The uniqueness of the forum is that it gets organisations around the table that would never normally meet. Mental health organisations, NHS departments, government officials and, importantly, rural membership organisations, such as the Women’s Institute, RSPB, National Farmers’ Union, crofters, churches and more.
The starting point was a report by Scotland’s Rural College and Support in Mind Scotland that gave insights into living with mental ill health in rural Scotland.
The key finding is that people want to connect, in low-level, non-clinical ways, before crisis. This forms the basis of the forum’s work – connecting organisations who are connecting with people – across rural Scotland.
Member organisations have been raising awareness of mental ill health, launching their campaign at the Royal Highland Show last June. Each member reaches out through its own networks, and ideas are shared each time the forum meets.
Speakers have talked about mental health first aid training, support available through NHS24, and support for adults who have survived adverse childhood experiences. The members update on actions, and share ways forward, building knowledge and confidence in supporting those experiencing mental ill health.
The forum works directly with Scottish Government departments including Rural, Mental Health and Social Security, ensuring that their perspectives are considered in decision-making. Rural mental health is prominent in the Scottish Government’s ten-year Mental Health Strategy, the Loneliness and Isolation Strategy consultation document, and is also mentioned in the Government’s draft budget document.
Fergus Ewing MSP, Cabinet Secretary for Rural Economy and Connectivity, said: “I am delighted with the progress made by the National Rural Mental Health Forum which encourages greater collaboration between rural organisations and health partners to focus attention on mental health support and initiatives across rural Scotland.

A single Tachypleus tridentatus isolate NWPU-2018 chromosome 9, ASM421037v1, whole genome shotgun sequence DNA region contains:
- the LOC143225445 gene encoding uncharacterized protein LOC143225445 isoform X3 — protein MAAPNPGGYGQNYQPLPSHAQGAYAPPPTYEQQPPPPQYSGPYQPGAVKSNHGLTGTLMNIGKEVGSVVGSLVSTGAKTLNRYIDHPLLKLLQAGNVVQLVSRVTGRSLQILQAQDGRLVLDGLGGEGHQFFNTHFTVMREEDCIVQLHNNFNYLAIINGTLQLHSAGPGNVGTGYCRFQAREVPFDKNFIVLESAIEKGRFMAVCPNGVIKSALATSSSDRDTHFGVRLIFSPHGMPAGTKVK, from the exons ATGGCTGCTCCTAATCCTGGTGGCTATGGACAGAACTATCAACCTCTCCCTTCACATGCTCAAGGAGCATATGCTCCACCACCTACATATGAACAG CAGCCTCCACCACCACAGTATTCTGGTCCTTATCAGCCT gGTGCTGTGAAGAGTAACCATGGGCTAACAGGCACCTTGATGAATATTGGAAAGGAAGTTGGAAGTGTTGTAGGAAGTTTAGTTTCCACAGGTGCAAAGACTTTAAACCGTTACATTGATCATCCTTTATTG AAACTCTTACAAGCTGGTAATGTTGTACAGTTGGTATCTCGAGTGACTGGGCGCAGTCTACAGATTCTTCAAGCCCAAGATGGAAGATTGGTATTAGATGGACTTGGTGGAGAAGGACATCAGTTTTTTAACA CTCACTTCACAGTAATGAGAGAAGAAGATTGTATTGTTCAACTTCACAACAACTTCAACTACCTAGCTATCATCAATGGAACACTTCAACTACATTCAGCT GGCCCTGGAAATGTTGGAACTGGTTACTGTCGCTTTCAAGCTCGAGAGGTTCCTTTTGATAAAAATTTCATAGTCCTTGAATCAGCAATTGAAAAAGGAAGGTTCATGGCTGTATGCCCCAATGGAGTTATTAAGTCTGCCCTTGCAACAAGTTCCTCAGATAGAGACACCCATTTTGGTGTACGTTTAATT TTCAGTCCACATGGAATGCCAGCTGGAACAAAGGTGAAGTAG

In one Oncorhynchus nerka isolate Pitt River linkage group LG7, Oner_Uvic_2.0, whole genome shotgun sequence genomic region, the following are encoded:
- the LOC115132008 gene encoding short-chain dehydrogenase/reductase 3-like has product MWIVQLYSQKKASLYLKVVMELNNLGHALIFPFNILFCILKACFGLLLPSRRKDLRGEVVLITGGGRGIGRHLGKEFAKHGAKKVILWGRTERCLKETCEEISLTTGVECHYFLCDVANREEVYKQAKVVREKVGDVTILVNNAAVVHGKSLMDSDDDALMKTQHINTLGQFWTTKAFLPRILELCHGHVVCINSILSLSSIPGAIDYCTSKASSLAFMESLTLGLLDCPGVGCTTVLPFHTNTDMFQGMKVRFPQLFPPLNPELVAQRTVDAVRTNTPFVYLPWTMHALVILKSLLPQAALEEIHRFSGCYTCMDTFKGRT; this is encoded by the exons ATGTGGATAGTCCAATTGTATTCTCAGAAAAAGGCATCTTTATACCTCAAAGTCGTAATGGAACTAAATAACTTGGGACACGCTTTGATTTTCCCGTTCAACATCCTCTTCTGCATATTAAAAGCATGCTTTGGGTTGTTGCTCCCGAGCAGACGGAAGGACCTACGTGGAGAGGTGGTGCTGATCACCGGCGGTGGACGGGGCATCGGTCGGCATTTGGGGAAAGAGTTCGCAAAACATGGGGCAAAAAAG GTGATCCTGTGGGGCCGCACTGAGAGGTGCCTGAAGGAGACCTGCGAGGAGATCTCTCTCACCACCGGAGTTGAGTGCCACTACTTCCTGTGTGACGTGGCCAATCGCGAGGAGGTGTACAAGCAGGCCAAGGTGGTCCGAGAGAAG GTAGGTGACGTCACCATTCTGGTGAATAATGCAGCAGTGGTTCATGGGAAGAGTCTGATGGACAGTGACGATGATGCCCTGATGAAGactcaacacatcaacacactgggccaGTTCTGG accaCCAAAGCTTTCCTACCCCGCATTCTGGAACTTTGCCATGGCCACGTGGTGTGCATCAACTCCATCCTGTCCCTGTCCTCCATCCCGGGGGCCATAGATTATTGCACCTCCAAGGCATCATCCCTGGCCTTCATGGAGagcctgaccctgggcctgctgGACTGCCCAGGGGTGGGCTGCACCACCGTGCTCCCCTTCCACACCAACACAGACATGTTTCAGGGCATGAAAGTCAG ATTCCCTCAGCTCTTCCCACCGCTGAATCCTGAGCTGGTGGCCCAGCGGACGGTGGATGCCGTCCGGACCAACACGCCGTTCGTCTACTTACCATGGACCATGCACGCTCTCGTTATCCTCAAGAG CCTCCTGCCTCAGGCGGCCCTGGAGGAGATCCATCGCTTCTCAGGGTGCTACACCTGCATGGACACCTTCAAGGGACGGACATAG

“Helping rural communities thrive and ensuring isolated people receive support when and where they need it, is a priority for this government. I am very pleased that Scottish Government support has enabled the forum to make a real difference.”
The forum and Support in Mind Scotland are now looking at innovative ways of delivering services in rural south-west Scotland, West Lothian, the Western Isles and Argyll & Bute, with hard-to-reach communities experiencing multiple disadvantages.
This Well Connected Communities project is researching what makes communities supportive and is creating place-based maps of partnerships which will be tested within communities.
Nationally, these lessons will feed into the Government’s Mental Health Strategy, their Suicide Action Plan and Loneliness and Isolation Strategy.
Internationally, the forum presented its innovative collaborative working approach to the four UK jurisdictions’ Through a Rural Lens: A UK Rural Development and Networking Conference in Belfast. Their work is gaining interest from other parts of the world, due to the partnership-working that is taking place.
Maureen Watt MSP, Minister for Mental Health, has also reiterated her support.
She said: “There are many positive things about living in a rural area, including a strong sense of community. Some people, however, can find some aspects of rural life difficult, often working long hours in remote locations, sometimes largely on their own and could benefit from extra support.
“Working with members of the National Rural Mental Health Forum, including NHS 24’s Breathing Space, Samaritans, NFU Scotland and agriculture charity RSABI, our festive campaign Don’t Wrap Up This Christmas put the spotlight on mental health in rural Scotland and where to seek help.
“Mental health problems are treatable, and many are preventable. People can – and do – recover. Outstanding work is done every day, but to deliver the mental health services the people of Scotland deserve, we must all work together.”
The focus of the National Rural Mental Health Forum will raise awareness, reduce stigma, reduce isolation, and increase mental wellbeing. If that work collectively saves one life, then all effort will have been worthwhile. For more information, see www.ruralwellbeing.org.
Jim Hume, convener, National Rural Mental Health Forum.